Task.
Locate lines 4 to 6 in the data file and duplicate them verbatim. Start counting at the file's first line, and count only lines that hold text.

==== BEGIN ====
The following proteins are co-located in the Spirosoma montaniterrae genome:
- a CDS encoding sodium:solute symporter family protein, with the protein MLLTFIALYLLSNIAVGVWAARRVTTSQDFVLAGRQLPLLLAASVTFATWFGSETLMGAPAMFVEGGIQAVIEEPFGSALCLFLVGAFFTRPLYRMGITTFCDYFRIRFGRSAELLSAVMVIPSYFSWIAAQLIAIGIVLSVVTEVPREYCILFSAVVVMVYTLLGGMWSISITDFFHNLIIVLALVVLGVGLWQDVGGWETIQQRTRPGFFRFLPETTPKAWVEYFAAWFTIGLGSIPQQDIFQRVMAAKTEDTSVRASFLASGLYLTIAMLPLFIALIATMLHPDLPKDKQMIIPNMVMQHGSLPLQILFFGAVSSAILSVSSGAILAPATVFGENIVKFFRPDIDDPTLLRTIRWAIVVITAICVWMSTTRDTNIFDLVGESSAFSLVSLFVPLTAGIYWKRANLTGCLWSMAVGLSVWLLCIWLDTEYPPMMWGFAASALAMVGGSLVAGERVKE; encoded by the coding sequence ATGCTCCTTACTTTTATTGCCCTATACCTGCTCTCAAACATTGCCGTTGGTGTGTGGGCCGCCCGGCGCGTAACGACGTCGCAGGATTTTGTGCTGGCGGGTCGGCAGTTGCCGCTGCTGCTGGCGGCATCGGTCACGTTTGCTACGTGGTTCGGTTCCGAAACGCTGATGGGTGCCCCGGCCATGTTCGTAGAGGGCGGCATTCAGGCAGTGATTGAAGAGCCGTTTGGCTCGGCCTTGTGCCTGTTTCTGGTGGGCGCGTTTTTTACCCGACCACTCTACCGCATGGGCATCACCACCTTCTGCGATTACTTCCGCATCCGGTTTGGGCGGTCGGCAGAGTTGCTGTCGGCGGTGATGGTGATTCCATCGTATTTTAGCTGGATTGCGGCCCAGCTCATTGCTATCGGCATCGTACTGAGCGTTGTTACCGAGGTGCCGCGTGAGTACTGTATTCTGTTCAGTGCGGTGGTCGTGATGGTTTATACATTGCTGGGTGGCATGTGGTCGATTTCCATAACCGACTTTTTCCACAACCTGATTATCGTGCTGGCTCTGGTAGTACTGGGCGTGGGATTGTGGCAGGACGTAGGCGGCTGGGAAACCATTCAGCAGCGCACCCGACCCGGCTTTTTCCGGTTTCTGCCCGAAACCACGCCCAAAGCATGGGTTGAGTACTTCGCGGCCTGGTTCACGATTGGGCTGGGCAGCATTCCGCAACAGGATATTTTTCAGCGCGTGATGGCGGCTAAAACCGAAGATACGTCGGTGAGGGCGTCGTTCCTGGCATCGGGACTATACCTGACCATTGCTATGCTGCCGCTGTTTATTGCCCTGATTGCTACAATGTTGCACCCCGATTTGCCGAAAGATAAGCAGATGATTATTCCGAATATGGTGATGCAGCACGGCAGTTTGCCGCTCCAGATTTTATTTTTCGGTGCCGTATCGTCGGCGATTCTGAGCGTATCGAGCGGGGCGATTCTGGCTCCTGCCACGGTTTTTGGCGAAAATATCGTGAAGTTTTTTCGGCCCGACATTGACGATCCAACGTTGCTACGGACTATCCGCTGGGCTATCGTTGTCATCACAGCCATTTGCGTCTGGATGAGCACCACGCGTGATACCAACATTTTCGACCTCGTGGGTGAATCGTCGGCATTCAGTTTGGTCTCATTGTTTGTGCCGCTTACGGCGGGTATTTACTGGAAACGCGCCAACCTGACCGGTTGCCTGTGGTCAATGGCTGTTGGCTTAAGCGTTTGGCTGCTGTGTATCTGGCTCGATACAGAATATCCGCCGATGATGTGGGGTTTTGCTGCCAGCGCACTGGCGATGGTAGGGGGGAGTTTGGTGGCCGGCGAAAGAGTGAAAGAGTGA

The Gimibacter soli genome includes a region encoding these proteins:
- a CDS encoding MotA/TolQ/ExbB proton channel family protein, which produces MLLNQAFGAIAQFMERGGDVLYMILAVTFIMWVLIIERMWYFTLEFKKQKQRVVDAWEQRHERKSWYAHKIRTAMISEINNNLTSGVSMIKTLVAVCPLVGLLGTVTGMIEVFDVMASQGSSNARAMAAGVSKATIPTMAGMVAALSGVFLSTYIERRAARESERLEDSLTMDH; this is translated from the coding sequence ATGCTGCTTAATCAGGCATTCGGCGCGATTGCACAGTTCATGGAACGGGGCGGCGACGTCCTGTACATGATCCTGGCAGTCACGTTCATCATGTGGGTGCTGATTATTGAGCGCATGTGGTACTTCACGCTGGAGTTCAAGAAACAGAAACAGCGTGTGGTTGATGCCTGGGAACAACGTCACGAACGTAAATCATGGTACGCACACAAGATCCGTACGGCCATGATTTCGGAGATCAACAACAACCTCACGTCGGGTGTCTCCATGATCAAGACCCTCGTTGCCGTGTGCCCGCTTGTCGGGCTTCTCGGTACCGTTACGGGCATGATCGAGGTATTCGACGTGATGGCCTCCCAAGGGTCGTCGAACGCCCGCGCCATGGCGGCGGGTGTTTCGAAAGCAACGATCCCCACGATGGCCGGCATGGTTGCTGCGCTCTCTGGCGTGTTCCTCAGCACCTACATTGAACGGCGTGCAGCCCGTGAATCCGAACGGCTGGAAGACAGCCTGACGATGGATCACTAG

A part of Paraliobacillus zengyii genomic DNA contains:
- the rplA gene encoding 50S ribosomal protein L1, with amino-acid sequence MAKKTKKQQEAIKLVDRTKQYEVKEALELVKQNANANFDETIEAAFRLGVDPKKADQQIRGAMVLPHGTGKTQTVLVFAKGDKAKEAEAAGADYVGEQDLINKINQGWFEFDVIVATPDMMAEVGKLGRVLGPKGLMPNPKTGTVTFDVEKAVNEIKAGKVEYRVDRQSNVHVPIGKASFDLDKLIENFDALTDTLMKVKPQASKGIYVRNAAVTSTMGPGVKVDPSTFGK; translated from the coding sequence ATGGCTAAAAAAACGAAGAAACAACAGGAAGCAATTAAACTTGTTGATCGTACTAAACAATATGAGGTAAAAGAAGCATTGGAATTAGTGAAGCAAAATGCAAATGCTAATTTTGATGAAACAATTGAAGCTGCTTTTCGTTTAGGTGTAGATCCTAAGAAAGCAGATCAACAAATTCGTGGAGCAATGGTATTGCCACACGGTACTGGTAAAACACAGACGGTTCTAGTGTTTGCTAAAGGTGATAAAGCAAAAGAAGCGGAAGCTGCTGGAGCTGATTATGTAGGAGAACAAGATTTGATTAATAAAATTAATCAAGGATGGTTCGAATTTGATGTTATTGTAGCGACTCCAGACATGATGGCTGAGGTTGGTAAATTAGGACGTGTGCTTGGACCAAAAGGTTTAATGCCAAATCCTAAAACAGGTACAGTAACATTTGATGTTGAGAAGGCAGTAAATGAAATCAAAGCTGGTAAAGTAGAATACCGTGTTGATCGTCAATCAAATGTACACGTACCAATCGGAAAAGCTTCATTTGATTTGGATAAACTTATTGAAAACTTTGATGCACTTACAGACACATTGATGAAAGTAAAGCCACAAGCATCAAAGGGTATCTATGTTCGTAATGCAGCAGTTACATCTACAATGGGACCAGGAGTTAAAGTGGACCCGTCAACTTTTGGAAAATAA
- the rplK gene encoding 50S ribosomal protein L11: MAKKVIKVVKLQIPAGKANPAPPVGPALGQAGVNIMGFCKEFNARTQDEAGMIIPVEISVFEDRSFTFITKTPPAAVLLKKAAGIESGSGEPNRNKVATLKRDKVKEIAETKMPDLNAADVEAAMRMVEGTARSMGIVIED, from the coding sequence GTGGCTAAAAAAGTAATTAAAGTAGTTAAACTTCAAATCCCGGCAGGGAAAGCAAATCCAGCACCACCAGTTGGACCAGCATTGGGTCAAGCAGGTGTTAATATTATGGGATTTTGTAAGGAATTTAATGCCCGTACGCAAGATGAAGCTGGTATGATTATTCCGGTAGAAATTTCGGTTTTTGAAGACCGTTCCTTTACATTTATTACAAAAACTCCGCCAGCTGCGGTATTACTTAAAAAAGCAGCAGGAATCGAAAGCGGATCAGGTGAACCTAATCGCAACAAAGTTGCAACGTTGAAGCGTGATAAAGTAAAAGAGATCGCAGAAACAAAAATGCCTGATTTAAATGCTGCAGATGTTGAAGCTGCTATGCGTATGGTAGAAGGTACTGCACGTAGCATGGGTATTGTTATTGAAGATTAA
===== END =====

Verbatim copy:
- a CDS encoding MotA/TolQ/ExbB proton channel family protein, which produces MLLNQAFGAIAQFMERGGDVLYMILAVTFIMWVLIIERMWYFTLEFKKQKQRVVDAWEQRHERKSWYAHKIRTAMISEINNNLTSGVSMIKTLVAVCPLVGLLGTVTGMIEVFDVMASQGSSNARAMAAGVSKATIPTMAGMVAALSGVFLSTYIERRAARESERLEDSLTMDH; this is translated from the coding sequence ATGCTGCTTAATCAGGCATTCGGCGCGATTGCACAGTTCATGGAACGGGGCGGCGACGTCCTGTACATGATCCTGGCAGTCACGTTCATCATGTGGGTGCTGATTATTGAGCGCATGTGGTACTTCACGCTGGAGTTCAAGAAACAGAAACAGCGTGTGGTTGATGCCTGGGAACAACGTCACGAACGTAAATCATGGTACGCACACAAGATCCGTACGGCCATGATTTCGGAGATCAACAACAACCTCACGTCGGGTGTCTCCATGATCAAGACCCTCGTTGCCGTGTGCCCGCTTGTCGGGCTTCTCGGTACCGTTACGGGCATGATCGAGGTATTCGACGTGATGGCCTCCCAAGGGTCGTCGAACGCCCGCGCCATGGCGGCGGGTGTTTCGAAAGCAACGATCCCCACGATGGCCGGCATGGTTGCTGCGCTCTCTGGCGTGTTCCTCAGCACCTACATTGAACGGCGTGCAGCCCGTGAATCCGAACGGCTGGAAGACAGCCTGACGATGGATCACTAG

A part of Paraliobacillus zengyii genomic DNA contains:
- the rplA gene encoding 50S ribosomal protein L1, with amino-acid sequence MAKKTKKQQEAIKLVDRTKQYEVKEALELVKQNANANFDETIEAAFRLGVDPKKADQQIRGAMVLPHGTGKTQTVLVFAKGDKAKEAEAAGADYVGEQDLINKINQGWFEFDVIVATPDMMAEVGKLGRVLGPKGLMPNPKTGTVTFDVEKAVNEIKAGKVEYRVDRQSNVHVPIGKASFDLDKLIENFDALTDTLMKVKPQASKGIYVRNAAVTSTMGPGVKVDPSTFGK; translated from the coding sequence ATGGCTAAAAAAACGAAGAAACAACAGGAAGCAATTAAACTTGTTGATCGTACTAAACAATATGAGGTAAAAGAAGCATTGGAATTAGTGAAGCAAAATGCAAATGCTAATTTTGATGAAACAATTGAAGCTGCTTTTCGTTTAGGTGTAGATCCTAAGAAAGCAGATCAACAAATTCGTGGAGCAATGGTATTGCCACACGGTACTGGTAAAACACAGACGGTTCTAGTGTTTGCTAAAGGTGATAAAGCAAAAGAAGCGGAAGCTGCTGGAGCTGATTATGTAGGAGAACAAGATTTGATTAATAAAATTAATCAAGGATGGTTCGAATTTGATGTTATTGTAGCGACTCCAGACATGATGGCTGAGGTTGGTAAATTAGGACGTGTGCTTGGACCAAAAGGTTTAATGCCAAATCCTAAAACAGGTACAGTAACATTTGATGTTGAGAAGGCAGTAAATGAAATCAAAGCTGGTAAAGTAGAATACCGTGTTGATCGTCAATCAAATGTACACGTACCAATCGGAAAAGCTTCATTTGATTTGGATAAACTTATTGAAAACTTTGATGCACTTACAGACACATTGATGAAAGTAAAGCCACAAGCATCAAAGGGTATCTATGTTCGTAATGCAGCAGTTACATCTACAATGGGACCAGGAGTTAAAGTGGACCCGTCAACTTTTGGAAAATAA